Monday, May 12, 2014

Marathon training for slowpokes: Week 11 check-in

Gold Coast training log week 10 (May 5 to 11) 

Monday: 9km easy
Tuesday: Woke up absurdly late, so I did my intervals at the gym: 800 warmup, 3x1200 at 5min/km with 400m recovery, 400 cooldown - 5.6km.
Wednesday: A true rest day!
Thursday: 9km marathon pace + yoga. Boy did I need the yoga after this.
Friday: 12.25km 'easy' (starting to feel like a slog; I walked a couple of those kms and picked up the pace only after halfway, when I ran into my colleague who lives nearby - she was running too and dragged me through 2km and then I finished the rest on my own!)
Saturday: 13.5km 'easy' (definitely feeling like I was slogging through these runs)
Sunday: 17km to and around Sentosa - quite possibly the happiest, best 17km I've run in a while, which was a great relief after a whole week of feeling sluggish.

Total: 66.35km + yoga

So, it's now week 11 of 18. Two months to go. I've basically pulled together sage advice from several books (Jack Daniels plan A and Hansons Marathon Method somewhere between the beginner and advanced plan - yes, the former bases training pace on current fitness and the latter bases training pace on your time goal but I think my time goal matches my current fitness quite nicely), several wise people (Kirkie and Holly), the internet, and my gut instincts, to cobble together a marathon training plan that I think of as the Commonsense Marathon Training Plan.

Some lessons from 10 weeks of training:
- I feel like this is the first time I'm training systematically and with specific goals focused on the training process. Goals like: run >60km a week consistently. Or: Do a strength class and a yoga class each week.
- I've started doing a proper warmup that isn't just slow-jogging the first km or two. It includes leg swings, knee hugs and toe touches because that's all I can remember at 6am most days.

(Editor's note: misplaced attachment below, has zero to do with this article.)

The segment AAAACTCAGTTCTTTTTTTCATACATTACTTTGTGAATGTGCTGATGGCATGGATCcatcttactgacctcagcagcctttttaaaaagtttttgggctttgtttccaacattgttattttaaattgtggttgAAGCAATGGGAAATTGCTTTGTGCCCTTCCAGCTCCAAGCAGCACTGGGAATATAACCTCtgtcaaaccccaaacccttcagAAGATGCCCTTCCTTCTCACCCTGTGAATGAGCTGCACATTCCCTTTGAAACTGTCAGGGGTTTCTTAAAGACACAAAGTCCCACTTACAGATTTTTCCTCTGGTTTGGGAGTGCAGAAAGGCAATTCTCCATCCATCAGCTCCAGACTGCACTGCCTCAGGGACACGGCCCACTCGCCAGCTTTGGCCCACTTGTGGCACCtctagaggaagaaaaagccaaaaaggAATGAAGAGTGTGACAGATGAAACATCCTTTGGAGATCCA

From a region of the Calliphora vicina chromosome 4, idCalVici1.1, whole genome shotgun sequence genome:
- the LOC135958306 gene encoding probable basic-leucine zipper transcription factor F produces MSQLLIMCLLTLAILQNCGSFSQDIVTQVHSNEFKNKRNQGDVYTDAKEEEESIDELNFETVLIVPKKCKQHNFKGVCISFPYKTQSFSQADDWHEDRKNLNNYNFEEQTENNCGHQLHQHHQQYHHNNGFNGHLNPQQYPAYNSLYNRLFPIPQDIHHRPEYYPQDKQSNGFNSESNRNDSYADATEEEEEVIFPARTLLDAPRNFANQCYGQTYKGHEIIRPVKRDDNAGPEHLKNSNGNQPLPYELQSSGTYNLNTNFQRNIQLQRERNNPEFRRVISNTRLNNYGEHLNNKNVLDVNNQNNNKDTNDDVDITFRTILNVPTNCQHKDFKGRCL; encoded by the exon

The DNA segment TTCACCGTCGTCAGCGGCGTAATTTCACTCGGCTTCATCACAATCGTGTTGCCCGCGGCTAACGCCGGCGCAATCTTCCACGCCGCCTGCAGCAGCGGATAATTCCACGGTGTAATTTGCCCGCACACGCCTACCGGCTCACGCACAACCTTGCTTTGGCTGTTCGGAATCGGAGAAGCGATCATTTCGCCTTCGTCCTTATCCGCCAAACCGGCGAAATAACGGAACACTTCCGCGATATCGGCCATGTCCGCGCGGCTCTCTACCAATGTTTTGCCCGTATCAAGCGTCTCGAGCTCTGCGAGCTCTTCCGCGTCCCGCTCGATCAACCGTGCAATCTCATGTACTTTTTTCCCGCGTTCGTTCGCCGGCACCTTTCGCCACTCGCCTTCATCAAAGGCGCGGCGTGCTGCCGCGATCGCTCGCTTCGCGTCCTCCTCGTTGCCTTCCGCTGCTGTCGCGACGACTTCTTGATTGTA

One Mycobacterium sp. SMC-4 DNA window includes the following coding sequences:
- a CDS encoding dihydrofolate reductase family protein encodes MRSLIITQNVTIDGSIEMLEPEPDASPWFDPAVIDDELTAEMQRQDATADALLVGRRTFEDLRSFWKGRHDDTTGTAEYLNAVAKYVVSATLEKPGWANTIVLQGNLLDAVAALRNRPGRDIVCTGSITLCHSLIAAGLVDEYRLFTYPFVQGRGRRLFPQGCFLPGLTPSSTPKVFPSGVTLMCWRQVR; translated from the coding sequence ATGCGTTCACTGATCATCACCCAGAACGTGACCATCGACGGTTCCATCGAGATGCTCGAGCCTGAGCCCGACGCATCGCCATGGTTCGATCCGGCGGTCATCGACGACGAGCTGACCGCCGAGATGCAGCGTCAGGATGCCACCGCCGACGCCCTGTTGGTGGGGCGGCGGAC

- There is no such thing as 100% compliance with a training plan - so the best plan is the one that maximises compliance! For me, a key part of marathon training - in fact the biggest part of marathon training - is being consistent. I found last time round that the Hansons plan was incredibly easy to comply with because I didn't need to think about how far and fast I would have to run each day ('what do you mean, fartlek? I don't like to hurt that much, why would I do it for 2 whole minutes') or do algebra in my head ('Let X be the total mileage for the week. Okay, now run 0.25X.') All I had to do was remember a number and a pace. Believe me, at 6am that's all you want to think about. That's why I still use Hansons as my base.
- It is more reassuring for me, mentally, to have run 60km or so a week consistently going into the marathon, than have done one or two killer long runs. I mean, BOTH would probably be ideal, but there is some notion that slowpokes like me who take nearly three hours to do all of 26km should not be a) doing a 20-miler because it burns us out too much to handle the week ahead [or b) running marathons, but that's my choice thanks].

So, um, this is sort of unorthodox, but this week we will be upping sticks and going to Italy for two weeks' vacation in the middle of my 18-week marathon training cycle. We'll be in gym-less hostels, B&Bs, and staying with family (my Italian cousins...doncha know? Chinese grandmothers and Italian grandmothers are fundamentally the same thing. No not really. Husband's Italian relatives.)